Then last week, the model of success, Air Canada, reversed course. Its agreement with Aeroplan runs through 2020, and it announced that when that day comes, it will start a new loyalty program that will be a part of the airline. But why? Was this a failure?

It wasn’t a failure in the sense that it did “unlock” some value and generate a lot of money. But the problem is that an airline loyalty program on its own is in business for itself, and that may conflict with what the airline wants. Aeroplan’s parent, Aimia, isn’t concerned about whether something it does generates loyalty for Air Canada. Aimia is there to increase its own profits. That means it wants to get more partners paying it for points, and it wants to reduce the cost of redemptions as much as possible. That may not align with Air Canada’s goals which are likely to vary depending upon the needs of the airline at any given time. Then there’s the issue of data. Airlines are starting to learn, like most companies, that they can do great things with data, big data. (Congratulations to those playing buzzword bingo today. You win.) The problem is, if the loyalty program owns the data, then the airline is at a disadvantage.

So yes, monetary value was unlocked immediately. But the hidden internal value that was given away was lost, and Air Canada is finding that it misses that… a lot… enough to scrap the plan and start over. I wouldn’t be surprised to see others try to sell off their programs to make a quick buck, because well, airlines get desperate. But in the long run, from a strategic perspective, Air Canada is showing that there’s too much lost in the process.

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19 Comments on "Air Canada Reverses Course, Leads the Charge to Bring Loyalty Back In-House"

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Gary Leff
Guest
“It wasn’t a failure in the sense that it did “unlock” some value and generate a lot of money. But the problem is that an airline loyalty program on its own is in business for itself, and that may conflict with what the airline wants.” That’s sort of Air Canada’s line on this, and to a certain extent it’s true — anything Air Canada wants Aeroplan to do, e.g. for its elites, Air Canada has to pay for — but fundamentally. Air Canada thinks they can make more money starting their own fresh loyalty program. They expect “the net present… Read more »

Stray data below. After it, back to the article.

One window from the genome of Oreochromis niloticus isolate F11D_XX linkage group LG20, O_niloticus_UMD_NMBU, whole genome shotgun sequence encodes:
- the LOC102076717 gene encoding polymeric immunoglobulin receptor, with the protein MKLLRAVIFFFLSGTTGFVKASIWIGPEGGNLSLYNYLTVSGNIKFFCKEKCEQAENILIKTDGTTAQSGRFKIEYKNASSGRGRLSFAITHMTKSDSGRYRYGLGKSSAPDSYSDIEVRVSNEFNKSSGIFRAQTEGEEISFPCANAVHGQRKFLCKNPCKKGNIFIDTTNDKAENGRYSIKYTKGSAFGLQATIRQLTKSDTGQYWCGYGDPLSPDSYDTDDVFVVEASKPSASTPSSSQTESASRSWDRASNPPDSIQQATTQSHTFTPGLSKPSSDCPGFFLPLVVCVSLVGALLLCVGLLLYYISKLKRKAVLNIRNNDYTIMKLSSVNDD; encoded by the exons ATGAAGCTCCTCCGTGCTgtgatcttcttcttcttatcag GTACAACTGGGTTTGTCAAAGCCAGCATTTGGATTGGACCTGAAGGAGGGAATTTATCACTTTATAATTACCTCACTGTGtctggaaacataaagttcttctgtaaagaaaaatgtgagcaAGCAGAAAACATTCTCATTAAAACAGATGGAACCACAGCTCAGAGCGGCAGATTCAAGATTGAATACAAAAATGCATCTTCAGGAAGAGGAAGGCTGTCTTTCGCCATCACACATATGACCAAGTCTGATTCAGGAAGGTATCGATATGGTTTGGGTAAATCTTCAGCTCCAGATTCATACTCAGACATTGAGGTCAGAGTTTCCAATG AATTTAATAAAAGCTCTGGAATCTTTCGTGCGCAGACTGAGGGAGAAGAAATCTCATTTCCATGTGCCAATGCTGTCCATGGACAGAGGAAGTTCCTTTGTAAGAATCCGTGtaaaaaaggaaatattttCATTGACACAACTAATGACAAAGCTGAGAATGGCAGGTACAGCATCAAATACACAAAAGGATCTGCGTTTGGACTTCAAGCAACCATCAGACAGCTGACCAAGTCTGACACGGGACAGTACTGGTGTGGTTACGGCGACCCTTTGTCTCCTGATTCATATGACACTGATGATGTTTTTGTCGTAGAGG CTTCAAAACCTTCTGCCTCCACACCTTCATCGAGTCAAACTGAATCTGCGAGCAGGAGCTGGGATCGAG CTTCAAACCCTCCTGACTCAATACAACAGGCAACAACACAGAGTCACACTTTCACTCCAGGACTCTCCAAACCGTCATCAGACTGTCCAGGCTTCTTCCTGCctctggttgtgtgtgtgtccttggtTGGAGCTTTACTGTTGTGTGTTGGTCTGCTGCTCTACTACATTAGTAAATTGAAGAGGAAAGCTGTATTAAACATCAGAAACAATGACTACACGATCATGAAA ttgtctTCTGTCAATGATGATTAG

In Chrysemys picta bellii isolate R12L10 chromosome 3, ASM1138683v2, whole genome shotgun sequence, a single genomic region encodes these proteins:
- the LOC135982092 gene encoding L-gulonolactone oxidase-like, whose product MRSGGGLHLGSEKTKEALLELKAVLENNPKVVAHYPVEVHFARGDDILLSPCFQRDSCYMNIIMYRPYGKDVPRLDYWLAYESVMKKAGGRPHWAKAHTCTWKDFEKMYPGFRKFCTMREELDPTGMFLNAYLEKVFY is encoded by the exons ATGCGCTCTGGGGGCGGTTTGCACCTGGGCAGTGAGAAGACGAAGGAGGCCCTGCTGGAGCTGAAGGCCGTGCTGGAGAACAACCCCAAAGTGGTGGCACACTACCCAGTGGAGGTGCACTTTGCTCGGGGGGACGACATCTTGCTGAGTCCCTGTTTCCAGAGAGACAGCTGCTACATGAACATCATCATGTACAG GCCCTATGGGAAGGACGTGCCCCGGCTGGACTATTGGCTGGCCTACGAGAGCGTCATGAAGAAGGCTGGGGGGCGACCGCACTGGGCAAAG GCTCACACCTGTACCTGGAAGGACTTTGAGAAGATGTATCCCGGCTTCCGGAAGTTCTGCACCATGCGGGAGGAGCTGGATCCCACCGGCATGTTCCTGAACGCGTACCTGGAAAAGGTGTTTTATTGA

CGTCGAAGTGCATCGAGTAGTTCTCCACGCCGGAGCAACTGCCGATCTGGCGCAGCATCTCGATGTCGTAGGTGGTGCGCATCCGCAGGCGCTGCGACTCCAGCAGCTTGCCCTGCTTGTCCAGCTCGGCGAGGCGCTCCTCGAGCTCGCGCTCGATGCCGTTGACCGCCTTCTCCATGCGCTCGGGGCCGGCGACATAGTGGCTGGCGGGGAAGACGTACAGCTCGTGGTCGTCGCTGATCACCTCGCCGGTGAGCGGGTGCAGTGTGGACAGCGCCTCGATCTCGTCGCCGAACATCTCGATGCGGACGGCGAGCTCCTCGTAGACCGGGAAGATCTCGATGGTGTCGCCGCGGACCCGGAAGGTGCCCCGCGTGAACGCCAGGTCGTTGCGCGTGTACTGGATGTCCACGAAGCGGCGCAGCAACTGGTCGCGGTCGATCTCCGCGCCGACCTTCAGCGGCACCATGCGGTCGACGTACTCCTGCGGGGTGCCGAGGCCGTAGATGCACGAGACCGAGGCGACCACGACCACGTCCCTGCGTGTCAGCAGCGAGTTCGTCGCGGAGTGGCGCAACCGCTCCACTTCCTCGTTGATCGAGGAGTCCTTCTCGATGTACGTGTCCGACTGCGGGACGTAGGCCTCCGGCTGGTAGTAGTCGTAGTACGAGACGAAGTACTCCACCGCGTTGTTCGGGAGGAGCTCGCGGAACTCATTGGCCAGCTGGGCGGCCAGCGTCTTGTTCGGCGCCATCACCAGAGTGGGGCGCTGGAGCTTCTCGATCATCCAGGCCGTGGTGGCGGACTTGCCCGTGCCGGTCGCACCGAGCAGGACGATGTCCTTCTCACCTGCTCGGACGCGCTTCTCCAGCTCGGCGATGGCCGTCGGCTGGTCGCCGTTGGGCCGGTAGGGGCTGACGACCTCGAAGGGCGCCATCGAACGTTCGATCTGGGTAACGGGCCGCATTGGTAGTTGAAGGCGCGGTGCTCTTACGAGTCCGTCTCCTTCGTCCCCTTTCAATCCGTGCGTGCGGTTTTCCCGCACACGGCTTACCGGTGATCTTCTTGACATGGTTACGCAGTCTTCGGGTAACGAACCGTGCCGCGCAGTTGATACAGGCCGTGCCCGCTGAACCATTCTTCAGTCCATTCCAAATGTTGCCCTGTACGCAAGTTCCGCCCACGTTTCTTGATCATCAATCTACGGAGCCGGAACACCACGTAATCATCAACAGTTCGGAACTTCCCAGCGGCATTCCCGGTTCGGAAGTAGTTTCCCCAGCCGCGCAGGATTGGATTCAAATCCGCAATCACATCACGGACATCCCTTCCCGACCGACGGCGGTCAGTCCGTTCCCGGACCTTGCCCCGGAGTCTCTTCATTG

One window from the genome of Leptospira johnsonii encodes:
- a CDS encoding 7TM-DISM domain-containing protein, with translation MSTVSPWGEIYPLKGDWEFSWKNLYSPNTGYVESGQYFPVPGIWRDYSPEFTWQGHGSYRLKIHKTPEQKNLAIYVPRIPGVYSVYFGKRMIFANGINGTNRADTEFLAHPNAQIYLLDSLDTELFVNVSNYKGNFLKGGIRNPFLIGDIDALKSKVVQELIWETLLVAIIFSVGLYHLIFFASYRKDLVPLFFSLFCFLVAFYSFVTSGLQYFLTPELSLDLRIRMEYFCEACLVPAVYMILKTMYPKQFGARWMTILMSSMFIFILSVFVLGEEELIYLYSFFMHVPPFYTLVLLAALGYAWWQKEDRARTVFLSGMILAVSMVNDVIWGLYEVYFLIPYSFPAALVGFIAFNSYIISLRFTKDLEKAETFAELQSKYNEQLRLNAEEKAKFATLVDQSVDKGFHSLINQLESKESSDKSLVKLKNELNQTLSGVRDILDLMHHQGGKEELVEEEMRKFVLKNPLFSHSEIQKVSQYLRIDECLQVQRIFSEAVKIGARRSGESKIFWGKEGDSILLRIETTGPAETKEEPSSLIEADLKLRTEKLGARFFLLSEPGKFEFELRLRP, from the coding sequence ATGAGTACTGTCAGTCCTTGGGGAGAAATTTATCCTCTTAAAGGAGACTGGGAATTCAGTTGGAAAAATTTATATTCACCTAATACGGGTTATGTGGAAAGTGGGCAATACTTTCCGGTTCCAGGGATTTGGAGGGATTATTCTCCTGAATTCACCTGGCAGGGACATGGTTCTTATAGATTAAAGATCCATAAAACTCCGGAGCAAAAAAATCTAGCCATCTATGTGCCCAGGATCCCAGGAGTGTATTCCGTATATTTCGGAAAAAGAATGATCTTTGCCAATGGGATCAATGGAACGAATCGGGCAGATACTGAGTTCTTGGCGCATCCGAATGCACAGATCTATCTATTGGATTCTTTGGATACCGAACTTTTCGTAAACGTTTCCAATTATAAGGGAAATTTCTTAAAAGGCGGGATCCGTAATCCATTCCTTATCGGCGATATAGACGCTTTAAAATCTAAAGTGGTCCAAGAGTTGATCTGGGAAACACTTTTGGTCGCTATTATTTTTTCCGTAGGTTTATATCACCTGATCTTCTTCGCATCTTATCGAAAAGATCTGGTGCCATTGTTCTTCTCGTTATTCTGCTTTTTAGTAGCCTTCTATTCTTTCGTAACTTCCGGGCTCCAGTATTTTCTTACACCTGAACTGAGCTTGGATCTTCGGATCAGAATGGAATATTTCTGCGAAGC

Tim Dunn
Member

great article…. US airline analysts have been beating the drum about the value of loyalty programs and AC’s move helps put the ice on their hopes for a breakup. Your statement here is dead on “the problem is that an airline loyalty program on its own is in business for itself, and that may conflict with what the airline wants.” Loyalty programs are part of the brand and revenue flow and it is impossible to separate them and achieve the best results for the entire entity without them linked.

maxe
Guest

Perhaps you are not aware that this could be an insult: (And I’m talking real dollars, not those funny Canadian ones.) Don’t forget, for a very many countries the US dollar of Trumpland is a joke. As a matter of fact, at this point, for very many countries the US, at the present state, are a joke.

enplaned
Guest

If you are at all familiar with Cranky you know it’s typical of his snark and not remotely to be taken seriously. Relax.

john-t
Guest

*yawn* Please remind me… how many of the world’s currencies are pegged to the mighty Canadian dollar? Have you seen any news published outside of Canadia that quote values in Canadian dollars? How many of the world’s commodities are traded against the Canadian dollar?

Davey
Guest
Unlocking value means an asset is deployed sub-optimally. If an airline flies a 777 from Minneapolis to Denver and suddenly gets smart and flies it to Beijing instead, it probably unlocks value. I don’t see liquidating a loyalty program as unlocking value. It’s akin to selling your customer lists. Yeah, you get something for it and in the short-run you recognize net income and cash flow. But its akin to eating your young, as Air Canada has found. Instead, new blood, new programs and new administration can optimize the customer relationships an airline has. Selling the list is the LAST… Read more »